Regional house price growth has doubled that across Australia's capital cities, with values in the region surrounding Canberra climbing more than 17 per cent in the past year.
CoreLogic data released on Tuesday found house prices in Australia's regions doubled the growth in capital cities in the past year.
Regional prices grew 13 per cent in the past 12 months, compared to 6.4 per cent across capitals.
The capital region - encompassing Queanbeyan, Yass, Goulburn and the South Coast - was among the strongest performers throughout regional NSW.
House prices across the NSW capital region jumped 17.5 per cent in the past year, while unit prices rose 14.6 per cent.
The median house price in the capital region now sits at $596,504 and is $356,829 for units.
CoreLogic research director Tim Lawless put the rapid growth down to a increase in people working remotely, and spending on holiday homes.
While prices have spiked, the regions remained more affordable than big cities.
"No doubt the more affordable housing options across many of Australia's regional markets is another incentive; in April there was a $247,400 difference between the median value of capital city dwellings and regional dwellings," he said.
Byron Bay, in the Richmond Tweed region, now boasts a higher median house price than Greater Sydney - $1.4 million compared to the city's $1.1 million.
The Richmond Tweed region in the state's north led nationally with a 21.9 per cent house price growth over the year.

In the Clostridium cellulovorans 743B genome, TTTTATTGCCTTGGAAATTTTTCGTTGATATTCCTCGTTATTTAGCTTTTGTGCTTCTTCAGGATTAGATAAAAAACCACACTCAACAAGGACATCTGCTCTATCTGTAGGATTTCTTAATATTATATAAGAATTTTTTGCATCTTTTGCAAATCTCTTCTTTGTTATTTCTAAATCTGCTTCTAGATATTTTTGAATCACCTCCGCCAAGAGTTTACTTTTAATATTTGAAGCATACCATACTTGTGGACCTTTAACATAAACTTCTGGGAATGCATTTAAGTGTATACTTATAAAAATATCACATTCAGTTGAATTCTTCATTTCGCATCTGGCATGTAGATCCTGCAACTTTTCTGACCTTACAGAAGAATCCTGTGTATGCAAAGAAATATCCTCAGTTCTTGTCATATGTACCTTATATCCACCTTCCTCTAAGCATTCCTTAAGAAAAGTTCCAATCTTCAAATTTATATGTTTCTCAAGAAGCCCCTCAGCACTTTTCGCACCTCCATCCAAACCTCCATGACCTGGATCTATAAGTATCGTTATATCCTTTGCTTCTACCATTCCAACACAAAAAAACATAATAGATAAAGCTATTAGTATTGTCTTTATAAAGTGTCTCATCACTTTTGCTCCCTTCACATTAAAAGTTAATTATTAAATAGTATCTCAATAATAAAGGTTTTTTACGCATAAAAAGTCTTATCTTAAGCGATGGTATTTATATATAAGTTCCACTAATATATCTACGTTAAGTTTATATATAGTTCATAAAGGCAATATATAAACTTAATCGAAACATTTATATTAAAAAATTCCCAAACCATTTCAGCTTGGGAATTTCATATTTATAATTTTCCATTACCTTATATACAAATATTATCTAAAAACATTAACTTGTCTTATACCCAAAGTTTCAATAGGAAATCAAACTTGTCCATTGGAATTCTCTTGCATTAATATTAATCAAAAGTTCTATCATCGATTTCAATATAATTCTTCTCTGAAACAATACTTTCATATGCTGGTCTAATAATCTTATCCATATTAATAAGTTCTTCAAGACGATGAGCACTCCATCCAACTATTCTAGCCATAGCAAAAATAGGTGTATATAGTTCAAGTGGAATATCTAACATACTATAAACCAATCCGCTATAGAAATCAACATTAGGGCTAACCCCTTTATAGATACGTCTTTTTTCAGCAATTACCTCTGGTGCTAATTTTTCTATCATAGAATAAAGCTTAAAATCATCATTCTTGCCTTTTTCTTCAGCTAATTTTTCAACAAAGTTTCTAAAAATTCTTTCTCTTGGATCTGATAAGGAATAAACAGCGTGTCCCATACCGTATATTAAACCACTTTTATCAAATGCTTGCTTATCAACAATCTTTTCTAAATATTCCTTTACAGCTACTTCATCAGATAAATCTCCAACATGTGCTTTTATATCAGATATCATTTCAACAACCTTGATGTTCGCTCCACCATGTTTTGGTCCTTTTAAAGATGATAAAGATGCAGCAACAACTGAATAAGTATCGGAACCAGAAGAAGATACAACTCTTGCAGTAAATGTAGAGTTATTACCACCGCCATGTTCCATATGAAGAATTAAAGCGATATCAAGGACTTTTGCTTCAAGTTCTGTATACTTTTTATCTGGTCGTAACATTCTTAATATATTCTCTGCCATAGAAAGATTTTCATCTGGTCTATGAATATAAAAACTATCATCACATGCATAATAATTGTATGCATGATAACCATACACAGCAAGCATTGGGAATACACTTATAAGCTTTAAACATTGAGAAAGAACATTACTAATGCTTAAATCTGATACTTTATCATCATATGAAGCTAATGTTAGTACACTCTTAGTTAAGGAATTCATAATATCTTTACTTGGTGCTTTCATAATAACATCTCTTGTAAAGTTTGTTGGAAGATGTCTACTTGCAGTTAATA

Mr Lawless said regions would likely have higher than average demand in the future, particularly areas close to capital cities.
While surging values are probably good news for homeowners in these regions, for those that dont own a home, affordability is being stretched," he said.
"Particularly for long-time locals whose incomes are unlikely to be rising at anywhere near the pace of house price appreciation, they may be forced to seek out housing options further afield."
Canberra's median house price soared to a record high of $927,577 last month, cracking the $900,000 milestone for the first time.
It marked a 9.7 per cent quarterly increase and and 19.5 per cent annual price growth - the steepest in 17 years.
Agents say Canberrans are moving across the border in search of lower prices not far from the city centre, but Queanbeyan and surrounds are now seeing major spikes in prices.
Independent Queanbeyan principal Vic Srbinovski said he recently sold several apartments to Canberra buyers unable to break into ACT market.
"They're coming across the border to get themselves a unit in the $250,000 to $300,000 mark," he said.
"[Queanbeyan] prices are still creeping up ... we had a few that sold for easily 30, 40 or 50,000 over [expectations]."
Ray White Queanbeyan director Brad O'Mara said buyers were being pushed out of Canberra's inner suburbs to Woden and then across the border.
"Jerrabomberra seems to get the same buyers as the Woden Valley," Mr O'Mara said.
Mr O'Mara said there had been a dramatic increase in attendance at open homes since last year, which he said was partly a result of the fear of missing out.
LJ Hooker Queanbeyan director Jason Maxwell has also seen a "significant" increase in interest.
From an average of eight groups two years ago, he will now see about 30 walk through a home.
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